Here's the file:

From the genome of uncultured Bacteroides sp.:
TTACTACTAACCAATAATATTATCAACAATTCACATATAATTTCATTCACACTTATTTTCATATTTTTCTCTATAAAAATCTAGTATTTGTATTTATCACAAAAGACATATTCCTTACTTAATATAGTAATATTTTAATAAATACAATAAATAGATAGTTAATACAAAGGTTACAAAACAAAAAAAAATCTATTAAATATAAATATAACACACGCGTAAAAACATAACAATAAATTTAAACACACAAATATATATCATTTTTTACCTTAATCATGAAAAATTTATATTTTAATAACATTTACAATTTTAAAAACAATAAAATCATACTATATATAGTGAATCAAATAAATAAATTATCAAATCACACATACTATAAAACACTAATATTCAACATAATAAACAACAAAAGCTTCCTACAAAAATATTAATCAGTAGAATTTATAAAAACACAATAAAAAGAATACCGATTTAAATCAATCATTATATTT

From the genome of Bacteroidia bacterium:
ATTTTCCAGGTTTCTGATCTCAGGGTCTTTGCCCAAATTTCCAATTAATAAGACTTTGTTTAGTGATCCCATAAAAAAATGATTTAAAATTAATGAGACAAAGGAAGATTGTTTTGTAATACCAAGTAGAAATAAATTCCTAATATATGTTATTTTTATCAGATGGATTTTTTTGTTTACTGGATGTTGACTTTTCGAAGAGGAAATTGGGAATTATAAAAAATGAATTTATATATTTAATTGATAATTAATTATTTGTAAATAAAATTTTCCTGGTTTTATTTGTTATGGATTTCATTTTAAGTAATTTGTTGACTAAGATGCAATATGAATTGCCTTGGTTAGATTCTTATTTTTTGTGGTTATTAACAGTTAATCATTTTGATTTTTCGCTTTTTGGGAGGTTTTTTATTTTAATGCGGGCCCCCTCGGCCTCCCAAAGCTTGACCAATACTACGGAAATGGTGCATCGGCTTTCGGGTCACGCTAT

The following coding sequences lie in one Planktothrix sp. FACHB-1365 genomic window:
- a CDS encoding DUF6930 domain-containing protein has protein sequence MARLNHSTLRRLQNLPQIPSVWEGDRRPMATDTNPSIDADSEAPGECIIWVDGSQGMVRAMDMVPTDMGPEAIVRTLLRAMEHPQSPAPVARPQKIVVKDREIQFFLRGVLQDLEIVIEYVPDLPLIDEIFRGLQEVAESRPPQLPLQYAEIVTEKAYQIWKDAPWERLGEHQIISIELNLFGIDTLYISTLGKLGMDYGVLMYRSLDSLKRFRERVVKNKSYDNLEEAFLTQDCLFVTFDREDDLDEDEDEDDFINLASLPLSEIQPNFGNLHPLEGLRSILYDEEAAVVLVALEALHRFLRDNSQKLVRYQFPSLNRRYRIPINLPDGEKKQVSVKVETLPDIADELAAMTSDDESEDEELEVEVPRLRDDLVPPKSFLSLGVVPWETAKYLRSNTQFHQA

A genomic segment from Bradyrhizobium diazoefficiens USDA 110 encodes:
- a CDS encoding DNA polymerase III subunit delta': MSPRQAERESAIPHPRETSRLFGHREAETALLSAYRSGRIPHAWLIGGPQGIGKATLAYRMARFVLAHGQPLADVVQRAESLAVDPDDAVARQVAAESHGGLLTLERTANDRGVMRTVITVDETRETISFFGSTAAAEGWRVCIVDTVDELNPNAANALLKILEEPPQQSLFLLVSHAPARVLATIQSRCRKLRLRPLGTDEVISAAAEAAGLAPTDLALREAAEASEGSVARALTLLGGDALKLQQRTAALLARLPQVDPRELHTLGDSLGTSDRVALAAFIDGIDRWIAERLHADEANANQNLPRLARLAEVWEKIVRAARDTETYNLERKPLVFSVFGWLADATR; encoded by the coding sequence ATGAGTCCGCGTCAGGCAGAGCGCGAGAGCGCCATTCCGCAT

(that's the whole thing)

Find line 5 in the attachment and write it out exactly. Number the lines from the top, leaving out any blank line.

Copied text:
The following coding sequences lie in one Planktothrix sp. FACHB-1365 genomic window: